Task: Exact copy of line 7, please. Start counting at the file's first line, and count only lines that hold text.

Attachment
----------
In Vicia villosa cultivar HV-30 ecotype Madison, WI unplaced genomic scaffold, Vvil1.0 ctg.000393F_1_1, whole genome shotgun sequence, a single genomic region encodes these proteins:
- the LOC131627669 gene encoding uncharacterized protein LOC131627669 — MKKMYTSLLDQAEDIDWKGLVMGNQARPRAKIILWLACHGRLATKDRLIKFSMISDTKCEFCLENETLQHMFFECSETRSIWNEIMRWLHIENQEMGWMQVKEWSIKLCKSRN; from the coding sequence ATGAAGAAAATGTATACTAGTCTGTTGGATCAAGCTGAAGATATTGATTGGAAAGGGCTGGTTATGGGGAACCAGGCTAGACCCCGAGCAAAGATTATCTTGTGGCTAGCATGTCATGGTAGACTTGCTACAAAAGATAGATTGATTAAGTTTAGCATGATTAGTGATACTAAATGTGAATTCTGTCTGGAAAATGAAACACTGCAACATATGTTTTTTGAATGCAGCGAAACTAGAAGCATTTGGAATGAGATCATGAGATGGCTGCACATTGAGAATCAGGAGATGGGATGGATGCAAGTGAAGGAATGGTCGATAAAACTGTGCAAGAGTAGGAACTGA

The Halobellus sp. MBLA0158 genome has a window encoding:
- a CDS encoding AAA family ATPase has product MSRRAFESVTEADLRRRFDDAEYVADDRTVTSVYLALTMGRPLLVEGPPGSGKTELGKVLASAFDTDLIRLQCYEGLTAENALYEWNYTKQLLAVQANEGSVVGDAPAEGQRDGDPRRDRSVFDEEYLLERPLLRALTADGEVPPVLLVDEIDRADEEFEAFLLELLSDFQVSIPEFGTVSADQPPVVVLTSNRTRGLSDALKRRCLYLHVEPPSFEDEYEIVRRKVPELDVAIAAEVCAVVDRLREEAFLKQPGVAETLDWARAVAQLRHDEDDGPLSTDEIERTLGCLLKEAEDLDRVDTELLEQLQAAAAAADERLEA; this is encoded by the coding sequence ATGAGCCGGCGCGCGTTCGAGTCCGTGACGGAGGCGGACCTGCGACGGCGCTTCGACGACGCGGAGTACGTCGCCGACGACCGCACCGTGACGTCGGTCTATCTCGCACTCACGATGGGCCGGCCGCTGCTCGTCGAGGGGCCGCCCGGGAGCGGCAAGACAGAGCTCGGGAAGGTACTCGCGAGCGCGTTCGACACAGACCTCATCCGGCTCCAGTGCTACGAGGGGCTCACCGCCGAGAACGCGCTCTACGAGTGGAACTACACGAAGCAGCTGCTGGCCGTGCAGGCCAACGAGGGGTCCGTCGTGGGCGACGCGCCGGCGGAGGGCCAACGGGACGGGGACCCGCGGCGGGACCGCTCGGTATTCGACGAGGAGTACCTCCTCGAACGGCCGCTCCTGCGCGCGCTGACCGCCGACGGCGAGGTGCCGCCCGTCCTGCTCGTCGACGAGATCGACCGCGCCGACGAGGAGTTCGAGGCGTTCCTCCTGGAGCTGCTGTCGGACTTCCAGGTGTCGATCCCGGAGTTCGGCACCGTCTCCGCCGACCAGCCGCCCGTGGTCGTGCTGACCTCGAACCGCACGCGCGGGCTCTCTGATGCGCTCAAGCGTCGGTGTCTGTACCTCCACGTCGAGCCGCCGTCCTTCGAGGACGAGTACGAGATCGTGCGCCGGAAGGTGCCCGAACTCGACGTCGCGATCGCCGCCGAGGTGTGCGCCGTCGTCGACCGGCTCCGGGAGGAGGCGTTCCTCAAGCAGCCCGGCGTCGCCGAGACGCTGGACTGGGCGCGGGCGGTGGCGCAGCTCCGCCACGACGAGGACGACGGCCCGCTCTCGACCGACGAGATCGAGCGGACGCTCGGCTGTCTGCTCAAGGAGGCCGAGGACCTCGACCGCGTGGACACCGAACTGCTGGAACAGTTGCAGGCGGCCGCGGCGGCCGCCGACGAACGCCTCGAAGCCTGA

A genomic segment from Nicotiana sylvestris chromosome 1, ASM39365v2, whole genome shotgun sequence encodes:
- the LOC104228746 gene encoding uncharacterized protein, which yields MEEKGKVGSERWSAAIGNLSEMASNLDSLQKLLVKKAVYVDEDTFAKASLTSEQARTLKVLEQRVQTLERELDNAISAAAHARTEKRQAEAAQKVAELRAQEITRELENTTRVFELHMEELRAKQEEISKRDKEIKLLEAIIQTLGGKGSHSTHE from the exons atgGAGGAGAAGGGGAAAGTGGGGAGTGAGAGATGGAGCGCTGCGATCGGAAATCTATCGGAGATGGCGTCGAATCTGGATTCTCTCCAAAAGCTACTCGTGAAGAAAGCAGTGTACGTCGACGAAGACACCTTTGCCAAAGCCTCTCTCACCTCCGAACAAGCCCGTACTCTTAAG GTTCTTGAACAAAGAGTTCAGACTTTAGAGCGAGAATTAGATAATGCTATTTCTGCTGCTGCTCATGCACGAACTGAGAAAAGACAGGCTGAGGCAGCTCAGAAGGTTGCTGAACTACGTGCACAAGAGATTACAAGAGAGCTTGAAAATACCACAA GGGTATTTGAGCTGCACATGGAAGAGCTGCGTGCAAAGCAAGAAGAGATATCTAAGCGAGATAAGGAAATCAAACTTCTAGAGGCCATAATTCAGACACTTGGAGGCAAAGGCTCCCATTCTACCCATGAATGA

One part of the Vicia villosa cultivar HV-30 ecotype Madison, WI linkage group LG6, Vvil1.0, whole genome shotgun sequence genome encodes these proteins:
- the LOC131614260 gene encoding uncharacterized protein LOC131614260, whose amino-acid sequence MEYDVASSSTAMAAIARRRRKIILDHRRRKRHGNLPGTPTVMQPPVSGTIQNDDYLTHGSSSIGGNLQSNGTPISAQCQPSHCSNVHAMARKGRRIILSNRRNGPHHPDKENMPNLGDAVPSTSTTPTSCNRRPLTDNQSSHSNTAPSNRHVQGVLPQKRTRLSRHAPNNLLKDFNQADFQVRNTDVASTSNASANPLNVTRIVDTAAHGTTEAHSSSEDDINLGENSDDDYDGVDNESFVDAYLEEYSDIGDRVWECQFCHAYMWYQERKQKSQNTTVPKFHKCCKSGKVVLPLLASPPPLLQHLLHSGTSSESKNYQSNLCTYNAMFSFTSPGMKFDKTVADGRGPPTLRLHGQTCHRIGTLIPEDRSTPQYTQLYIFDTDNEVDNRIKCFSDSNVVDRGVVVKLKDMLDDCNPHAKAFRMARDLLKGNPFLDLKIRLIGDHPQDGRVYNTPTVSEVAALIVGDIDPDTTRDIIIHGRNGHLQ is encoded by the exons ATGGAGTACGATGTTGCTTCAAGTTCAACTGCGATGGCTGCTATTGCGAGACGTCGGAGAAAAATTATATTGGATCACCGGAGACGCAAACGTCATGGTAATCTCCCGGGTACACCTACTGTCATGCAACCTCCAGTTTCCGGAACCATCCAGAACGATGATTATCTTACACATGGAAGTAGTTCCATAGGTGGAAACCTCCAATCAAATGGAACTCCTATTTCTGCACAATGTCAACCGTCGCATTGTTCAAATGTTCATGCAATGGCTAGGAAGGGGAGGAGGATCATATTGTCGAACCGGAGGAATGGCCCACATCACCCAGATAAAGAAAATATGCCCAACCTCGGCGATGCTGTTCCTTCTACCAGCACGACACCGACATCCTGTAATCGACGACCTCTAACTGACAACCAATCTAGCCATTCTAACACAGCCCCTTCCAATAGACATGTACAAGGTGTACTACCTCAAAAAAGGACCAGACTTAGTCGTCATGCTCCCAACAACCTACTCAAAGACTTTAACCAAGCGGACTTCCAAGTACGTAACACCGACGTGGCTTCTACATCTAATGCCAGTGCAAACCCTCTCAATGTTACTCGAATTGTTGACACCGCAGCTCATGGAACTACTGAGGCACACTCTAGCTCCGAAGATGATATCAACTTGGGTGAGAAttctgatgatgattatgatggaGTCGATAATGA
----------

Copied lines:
One part of the Vicia villosa cultivar HV-30 ecotype Madison, WI linkage group LG6, Vvil1.0, whole genome shotgun sequence genome encodes these proteins: